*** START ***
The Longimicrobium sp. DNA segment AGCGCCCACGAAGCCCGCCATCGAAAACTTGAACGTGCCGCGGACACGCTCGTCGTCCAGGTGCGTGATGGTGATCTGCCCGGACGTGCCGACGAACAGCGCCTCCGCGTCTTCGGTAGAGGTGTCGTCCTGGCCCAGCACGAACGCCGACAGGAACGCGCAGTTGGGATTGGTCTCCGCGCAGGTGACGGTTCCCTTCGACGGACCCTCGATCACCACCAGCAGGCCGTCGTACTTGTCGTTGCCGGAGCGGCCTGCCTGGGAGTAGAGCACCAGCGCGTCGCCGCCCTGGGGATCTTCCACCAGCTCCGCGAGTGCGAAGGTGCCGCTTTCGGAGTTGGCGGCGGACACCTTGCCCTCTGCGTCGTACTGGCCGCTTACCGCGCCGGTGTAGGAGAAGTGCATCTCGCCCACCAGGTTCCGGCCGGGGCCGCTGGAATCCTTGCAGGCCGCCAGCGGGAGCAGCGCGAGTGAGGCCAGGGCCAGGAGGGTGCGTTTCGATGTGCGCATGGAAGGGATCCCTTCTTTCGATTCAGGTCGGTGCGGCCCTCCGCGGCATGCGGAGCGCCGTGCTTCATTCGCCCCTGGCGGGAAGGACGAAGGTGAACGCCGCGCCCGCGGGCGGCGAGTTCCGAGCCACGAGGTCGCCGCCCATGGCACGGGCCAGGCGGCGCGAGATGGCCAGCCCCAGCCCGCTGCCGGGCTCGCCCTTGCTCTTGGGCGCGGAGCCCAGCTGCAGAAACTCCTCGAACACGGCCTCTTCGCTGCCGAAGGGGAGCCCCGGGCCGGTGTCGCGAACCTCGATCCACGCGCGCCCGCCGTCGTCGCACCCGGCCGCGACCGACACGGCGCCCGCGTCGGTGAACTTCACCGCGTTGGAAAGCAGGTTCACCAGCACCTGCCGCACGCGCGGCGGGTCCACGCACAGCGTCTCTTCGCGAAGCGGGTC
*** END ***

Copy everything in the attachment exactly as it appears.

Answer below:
The Longimicrobium sp. DNA segment AGCGCCCACGAAGCCCGCCATCGAAAACTTGAACGTGCCGCGGACACGCTCGTCGTCCAGGTGCGTGATGGTGATCTGCCCGGACGTGCCGACGAACAGCGCCTCCGCGTCTTCGGTAGAGGTGTCGTCCTGGCCCAGCACGAACGCCGACAGGAACGCGCAGTTGGGATTGGTCTCCGCGCAGGTGACGGTTCCCTTCGACGGACCCTCGATCACCACCAGCAGGCCGTCGTACTTGTCGTTGCCGGAGCGGCCTGCCTGGGAGTAGAGCACCAGCGCGTCGCCGCCCTGGGGATCTTCCACCAGCTCCGCGAGTGCGAAGGTGCCGCTTTCGGAGTTGGCGGCGGACACCTTGCCCTCTGCGTCGTACTGGCCGCTTACCGCGCCGGTGTAGGAGAAGTGCATCTCGCCCACCAGGTTCCGGCCGGGGCCGCTGGAATCCTTGCAGGCCGCCAGCGGGAGCAGCGCGAGTGAGGCCAGGGCCAGGAGGGTGCGTTTCGATGTGCGCATGGAAGGGATCCCTTCTTTCGATTCAGGTCGGTGCGGCCCTCCGCGGCATGCGGAGCGCCGTGCTTCATTCGCCCCTGGCGGGAAGGACGAAGGTGAACGCCGCGCCCGCGGGCGGCGAGTTCCGAGCCACGAGGTCGCCGCCCATGGCACGGGCCAGGCGGCGCGAGATGGCCAGCCCCAGCCCGCTGCCGGGCTCGCCCTTGCTCTTGGGCGCGGAGCCCAGCTGCAGAAACTCCTCGAACACGGCCTCTTCGCTGCCGAAGGGGAGCCCCGGGCCGGTGTCGCGAACCTCGATCCACGCGCGCCCGCCGTCGTCGCACCCGGCCGCGACCGACACGGCGCCCGCGTCGGTGAACTTCACCGCGTTGGAAAGCAGGTTCACCAGCACCTGCCGCACGCGCGGCGGGTCCACGCACAGCGTCTCTTCGCGAAGCGGGTC